Who knows a community’s needs better: the nonprofits or the foundations?
Pablo Eisenberg has written an excellent summary of the debate, and controversy, over the merits of “strategic philanthropy.” I high recommend this read. It is long so I will summarize and excerpt.
Strategic philanthropy is a new term for a foundation determining what problem needs to be solved, identifying an appropriate solution, and then soliciting nonprofits to contract to provide that solution. The controversy is how well a foundation board or staff can know and define the most pressing problems, assemble a practical and effective solution, and contract the best implementers — in contrast to drawing upon the skill and knowledge that nonprofits, who are dealing with community problems on the ground, can provide. My writings in More Than Just Money make it clear that I too am skeptical that leaving out nonprofits’ knowledge and on-the-ground expertise can identify the most pressing problems and the most effective solutions.
“William Schambra, head of the Hudson Institute’s philanthropy center argues that [strategic philanthropy can] lead to expensive and exhaustive evaluations that are often meaningless. Instead, he says, foundations should listen more to community groups and the constituencies they serve to figure out where money is most needed.
“Paul Brest, who last year retired as chief executive of the William and Flora Hewlett Foundation, in his rebuttal to Mr. Schambra, acknowledged that community perspectives are an important ingredient of the philanthropic process but nevertheless seems impervious to the danger that a growing number of foundations and wealthy donors pose to the vitality of democratic institutions. His vision is based on the idea that the goals and priorities of nonprofits need to align with those of foundations, in essence saying that philanthropists should set the agenda for nonprofits.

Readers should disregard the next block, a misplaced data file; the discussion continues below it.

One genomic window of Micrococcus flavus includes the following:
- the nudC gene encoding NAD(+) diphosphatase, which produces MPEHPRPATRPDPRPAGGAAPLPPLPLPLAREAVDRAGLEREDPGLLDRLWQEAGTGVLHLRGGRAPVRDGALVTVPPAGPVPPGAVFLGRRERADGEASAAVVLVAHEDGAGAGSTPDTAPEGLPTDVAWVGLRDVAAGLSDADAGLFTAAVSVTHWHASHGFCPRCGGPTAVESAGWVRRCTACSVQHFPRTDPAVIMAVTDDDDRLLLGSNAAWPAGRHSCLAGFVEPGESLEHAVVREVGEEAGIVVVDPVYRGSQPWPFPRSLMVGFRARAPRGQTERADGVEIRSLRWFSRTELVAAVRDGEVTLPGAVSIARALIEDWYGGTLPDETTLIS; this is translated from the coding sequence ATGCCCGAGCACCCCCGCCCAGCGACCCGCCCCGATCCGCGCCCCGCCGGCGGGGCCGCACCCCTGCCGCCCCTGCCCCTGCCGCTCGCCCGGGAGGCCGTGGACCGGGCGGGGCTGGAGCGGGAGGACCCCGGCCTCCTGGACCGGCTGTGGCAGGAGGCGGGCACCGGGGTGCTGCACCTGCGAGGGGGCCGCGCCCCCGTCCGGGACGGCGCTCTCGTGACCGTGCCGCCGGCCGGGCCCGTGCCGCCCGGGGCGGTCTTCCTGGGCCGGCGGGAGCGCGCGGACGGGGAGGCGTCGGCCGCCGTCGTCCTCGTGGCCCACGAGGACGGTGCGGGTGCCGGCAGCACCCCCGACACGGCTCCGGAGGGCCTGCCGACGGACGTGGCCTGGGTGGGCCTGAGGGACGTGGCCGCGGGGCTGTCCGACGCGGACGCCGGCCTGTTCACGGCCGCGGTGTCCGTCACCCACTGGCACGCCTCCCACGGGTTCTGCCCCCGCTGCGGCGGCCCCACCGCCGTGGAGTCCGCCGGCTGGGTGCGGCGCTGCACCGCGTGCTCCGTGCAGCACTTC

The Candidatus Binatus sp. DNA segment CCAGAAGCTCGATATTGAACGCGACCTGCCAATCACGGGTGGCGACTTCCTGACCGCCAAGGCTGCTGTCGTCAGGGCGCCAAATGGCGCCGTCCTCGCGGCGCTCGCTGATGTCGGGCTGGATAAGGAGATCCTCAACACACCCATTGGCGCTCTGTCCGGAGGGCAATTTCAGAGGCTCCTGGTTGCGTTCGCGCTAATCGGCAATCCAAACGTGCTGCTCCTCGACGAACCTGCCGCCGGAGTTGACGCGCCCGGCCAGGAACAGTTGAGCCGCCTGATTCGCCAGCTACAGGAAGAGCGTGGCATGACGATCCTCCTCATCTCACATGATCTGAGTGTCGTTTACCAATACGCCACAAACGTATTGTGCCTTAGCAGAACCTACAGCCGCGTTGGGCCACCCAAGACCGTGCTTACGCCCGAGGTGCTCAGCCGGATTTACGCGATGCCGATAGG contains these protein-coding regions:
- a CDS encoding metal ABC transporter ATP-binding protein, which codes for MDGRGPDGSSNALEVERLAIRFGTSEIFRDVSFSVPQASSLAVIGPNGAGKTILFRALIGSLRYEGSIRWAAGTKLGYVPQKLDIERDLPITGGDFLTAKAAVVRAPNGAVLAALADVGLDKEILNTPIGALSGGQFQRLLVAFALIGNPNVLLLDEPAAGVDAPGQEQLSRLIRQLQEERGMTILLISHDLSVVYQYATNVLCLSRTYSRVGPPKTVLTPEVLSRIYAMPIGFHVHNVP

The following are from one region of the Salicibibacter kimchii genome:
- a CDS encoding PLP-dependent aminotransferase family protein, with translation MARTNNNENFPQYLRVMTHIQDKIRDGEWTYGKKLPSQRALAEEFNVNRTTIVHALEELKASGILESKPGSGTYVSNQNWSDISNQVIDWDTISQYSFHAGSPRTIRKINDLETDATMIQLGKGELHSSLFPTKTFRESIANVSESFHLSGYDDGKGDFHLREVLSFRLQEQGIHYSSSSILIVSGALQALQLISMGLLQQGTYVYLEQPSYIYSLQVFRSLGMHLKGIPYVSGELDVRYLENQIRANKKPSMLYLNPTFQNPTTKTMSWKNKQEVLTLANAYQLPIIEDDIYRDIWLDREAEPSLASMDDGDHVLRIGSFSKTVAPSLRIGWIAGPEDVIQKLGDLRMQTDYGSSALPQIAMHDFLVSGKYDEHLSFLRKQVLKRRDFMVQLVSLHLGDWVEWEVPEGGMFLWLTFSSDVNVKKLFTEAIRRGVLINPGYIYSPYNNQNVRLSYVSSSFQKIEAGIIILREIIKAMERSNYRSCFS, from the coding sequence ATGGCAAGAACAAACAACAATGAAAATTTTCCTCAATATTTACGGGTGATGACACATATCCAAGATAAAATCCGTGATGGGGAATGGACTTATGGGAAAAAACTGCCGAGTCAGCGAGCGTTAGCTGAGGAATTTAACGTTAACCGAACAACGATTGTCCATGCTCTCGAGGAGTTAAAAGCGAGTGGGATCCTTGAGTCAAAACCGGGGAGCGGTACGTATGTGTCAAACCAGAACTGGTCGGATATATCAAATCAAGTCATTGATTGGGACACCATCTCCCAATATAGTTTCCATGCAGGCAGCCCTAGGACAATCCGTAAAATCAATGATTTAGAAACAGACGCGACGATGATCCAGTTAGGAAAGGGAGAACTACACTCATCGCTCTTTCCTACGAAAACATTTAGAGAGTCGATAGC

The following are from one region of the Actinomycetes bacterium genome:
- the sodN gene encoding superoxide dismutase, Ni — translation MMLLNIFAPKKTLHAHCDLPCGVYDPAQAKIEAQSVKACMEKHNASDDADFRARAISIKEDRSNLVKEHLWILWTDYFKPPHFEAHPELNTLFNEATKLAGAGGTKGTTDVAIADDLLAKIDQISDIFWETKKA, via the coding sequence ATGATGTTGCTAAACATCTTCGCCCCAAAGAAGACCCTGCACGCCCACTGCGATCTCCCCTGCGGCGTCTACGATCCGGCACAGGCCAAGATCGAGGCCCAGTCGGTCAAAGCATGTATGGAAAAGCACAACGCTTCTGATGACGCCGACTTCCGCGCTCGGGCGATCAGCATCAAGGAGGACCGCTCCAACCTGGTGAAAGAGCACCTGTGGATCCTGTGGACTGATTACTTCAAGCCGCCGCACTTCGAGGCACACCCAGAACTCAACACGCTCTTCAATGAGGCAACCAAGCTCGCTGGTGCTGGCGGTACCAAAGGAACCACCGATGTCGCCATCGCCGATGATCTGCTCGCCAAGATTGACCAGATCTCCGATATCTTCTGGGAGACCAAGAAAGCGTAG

“Such arguments make it clear why we now face a dangerous shift of the balance of power in the nonprofit world.
“Sixty percent of all American foundations today don’t accept unsolicited proposals, according to Brad Smith, head of the Foundation Center. Those grant makers give away one-third of foundation donations, or about $16-billion.
“Strategic philanthropy might be less worrisome if it were not practiced so often by very large foundations run by small, insular boards that do little to tell the public how they make decisions.
“The Gates foundation has just three board members—Bill and Melinda and Warren Buffett, whose money created the mammoth philanthropy. No matter how smart or experienced the Gateses and Buffetts are, they are wrong to think they will get the best ideas from such a small board. It’s time for everyone in philanthropy to stop debating the merits of strategic grant making and whether everyone needs to measure results with statistical precision. Instead, let’s focus on what keeps philanthropy from solving serious problems: the unwillingness of foundations and big donors to realize they don’t have all the answers. Nonprofits should have a greater role in driving the agenda.”